We are a Roman Catholic religious community of priests and brothers founded in France in 1878. We were founded by Leo John Dehon who was especially concerned with the appalling living and working conditions of factory workers. His hope was to recover the dignity and value of each person according to the compassion and love that are offered to us in Jesus. Today we number 2300 members serving the church in 42 countries.
Since 1910 Canadian members of the Priests of the Sacred Heart have served in ministries throughout Canada. At present we minister predominantly in the metropolitan areas of Montreal, Ottawa and Toronto. Our commitment to live together in community is the fullest realization of our solidarity with people. It is a sign that the brotherhood/ sisterhood for which people hunger is possible in Jesus Christ.
Prayer strengthens the bonds of our community life and at the same time it strengthens us for our mission. In our community houses we pray the Prayer of the Church, we celebrate the Eucharist, and honour our tradition of Eucharistic adoration. At these moments, we remember the death and resurrection of the Lord who brings us together, consecrates us, and sends us back onto the streets of the world in the service of the gospel.
Our founder, Fr. Leo John Dehon, was born in France in 1843. By the time he was ordained a priest in 1868 he had received doctorates in philosophy, theology, canon law and civil law.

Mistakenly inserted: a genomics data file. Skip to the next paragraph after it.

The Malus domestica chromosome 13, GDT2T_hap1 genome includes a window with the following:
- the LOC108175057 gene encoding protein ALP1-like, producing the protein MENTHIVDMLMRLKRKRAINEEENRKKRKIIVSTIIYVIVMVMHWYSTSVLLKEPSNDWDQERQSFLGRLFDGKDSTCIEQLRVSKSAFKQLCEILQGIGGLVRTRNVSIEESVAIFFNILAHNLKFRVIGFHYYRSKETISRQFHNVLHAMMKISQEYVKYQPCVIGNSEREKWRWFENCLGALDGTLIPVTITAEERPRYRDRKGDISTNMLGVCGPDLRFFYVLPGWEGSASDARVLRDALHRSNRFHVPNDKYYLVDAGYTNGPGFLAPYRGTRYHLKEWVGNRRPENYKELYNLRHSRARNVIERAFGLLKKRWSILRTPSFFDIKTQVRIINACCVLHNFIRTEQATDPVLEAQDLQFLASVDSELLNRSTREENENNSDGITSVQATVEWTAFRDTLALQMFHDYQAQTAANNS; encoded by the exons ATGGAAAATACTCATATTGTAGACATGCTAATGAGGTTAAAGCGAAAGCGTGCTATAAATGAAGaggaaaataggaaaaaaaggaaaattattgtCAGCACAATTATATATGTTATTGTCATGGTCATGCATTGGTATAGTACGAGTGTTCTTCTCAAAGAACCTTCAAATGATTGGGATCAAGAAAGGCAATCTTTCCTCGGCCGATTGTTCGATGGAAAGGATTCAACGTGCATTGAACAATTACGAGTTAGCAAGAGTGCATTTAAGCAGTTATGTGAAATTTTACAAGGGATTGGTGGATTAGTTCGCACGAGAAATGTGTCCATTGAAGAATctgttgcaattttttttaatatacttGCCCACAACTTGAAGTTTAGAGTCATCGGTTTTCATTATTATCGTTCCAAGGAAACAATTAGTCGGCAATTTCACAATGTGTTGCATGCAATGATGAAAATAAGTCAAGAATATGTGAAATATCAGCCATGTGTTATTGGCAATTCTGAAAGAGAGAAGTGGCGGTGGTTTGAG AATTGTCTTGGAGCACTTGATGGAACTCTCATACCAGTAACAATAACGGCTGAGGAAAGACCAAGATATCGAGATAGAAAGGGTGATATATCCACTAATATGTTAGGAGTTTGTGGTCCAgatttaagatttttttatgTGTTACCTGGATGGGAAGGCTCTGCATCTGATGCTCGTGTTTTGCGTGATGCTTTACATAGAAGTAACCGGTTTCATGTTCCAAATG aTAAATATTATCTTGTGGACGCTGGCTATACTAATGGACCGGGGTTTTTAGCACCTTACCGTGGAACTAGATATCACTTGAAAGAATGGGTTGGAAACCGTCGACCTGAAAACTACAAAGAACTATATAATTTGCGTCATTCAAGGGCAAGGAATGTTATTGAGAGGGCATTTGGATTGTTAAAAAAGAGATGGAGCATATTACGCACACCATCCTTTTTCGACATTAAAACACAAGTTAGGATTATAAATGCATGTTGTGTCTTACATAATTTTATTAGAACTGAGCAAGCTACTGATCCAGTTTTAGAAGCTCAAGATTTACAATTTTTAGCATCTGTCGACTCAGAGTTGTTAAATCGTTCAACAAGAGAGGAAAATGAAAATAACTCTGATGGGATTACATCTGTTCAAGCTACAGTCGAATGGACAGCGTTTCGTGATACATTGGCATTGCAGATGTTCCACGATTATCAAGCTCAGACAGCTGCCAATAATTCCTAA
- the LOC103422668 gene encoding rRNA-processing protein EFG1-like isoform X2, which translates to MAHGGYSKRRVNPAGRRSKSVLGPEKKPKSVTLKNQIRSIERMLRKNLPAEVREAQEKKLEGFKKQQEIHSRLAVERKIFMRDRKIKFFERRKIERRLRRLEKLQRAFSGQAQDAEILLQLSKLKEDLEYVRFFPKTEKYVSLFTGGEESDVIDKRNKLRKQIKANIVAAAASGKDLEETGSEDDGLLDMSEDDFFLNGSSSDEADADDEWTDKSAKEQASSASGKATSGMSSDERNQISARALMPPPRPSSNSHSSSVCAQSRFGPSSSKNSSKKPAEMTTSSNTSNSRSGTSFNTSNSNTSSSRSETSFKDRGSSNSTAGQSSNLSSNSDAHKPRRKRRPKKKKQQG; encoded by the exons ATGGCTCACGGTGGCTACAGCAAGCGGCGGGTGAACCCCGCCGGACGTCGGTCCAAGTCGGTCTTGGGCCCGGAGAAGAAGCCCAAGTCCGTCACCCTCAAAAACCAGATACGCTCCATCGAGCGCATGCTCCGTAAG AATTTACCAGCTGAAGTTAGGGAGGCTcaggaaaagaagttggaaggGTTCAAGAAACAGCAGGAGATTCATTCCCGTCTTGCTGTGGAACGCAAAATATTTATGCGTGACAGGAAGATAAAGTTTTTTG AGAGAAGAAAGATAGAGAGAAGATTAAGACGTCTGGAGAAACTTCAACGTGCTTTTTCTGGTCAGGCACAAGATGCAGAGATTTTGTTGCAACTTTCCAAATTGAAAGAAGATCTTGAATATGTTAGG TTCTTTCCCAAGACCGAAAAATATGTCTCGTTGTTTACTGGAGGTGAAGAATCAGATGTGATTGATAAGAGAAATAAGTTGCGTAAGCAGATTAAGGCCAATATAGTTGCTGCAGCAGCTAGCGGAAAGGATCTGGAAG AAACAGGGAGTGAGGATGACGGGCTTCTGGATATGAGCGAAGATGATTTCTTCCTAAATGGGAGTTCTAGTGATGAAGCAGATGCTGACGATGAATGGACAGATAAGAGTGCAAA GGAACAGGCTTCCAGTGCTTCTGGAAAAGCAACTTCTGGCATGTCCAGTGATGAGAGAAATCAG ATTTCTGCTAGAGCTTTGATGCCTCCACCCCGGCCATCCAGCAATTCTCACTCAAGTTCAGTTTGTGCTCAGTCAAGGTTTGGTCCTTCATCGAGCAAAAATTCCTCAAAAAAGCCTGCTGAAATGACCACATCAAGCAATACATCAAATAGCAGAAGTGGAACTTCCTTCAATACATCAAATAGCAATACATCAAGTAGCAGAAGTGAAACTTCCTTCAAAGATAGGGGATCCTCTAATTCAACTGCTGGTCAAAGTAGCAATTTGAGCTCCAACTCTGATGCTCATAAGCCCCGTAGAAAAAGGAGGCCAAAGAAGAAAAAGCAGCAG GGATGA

Leo’s first appointment was to an industrial town called St. Quentin with 30,000 parishioners. He recognized immediately that working conditions, housing and the quality of the factory workers’ lives were appalling, as they lived in dire poverty. He jumped into the dirty, tired world St. Quentin with gusto because he believed that we respond best to God’s love by trying our hardest to meet the needs of those around us. Leo set about to help organize support systems for the parents and youth of poor families. Much of his priestly life was dedicated to bridging the gap between the church and the working poor.
Leo began to experience the call to live as a member of a religious community. He became increasingly aware of God’s love flooding into his life through the person of Jesus, and he wanted to return that love in the most genuine way he could. He became convinced that it was to be a community of men who were committed to cultivating a deep love for Christ, through lives of self-surrender to God and service to people, especially to the poorest of society. Leo felt that such a group was needed to respond to the serious wrong in society’s relationship with God and its abusive treatment of the poor and defenseless.
The local bishop asked the new community to establish and take responsibility for a new school: St. John’s College. Soon education, ministry to poor labourers, and apostolic service in foreign missions became the focus of the growing community. Leo guided the growth of the community in such a way as to make it clear that this religious brotherhood was to be a life of active ministry with a profound relationship with God fed by prayer and the Eucharist. Leo died in Brussels, Belgium, on August 12, 1925.
On April 8, 1997, Pope John Paul II declared him “Venerable”. It is a significant stage in the long process toward canonization.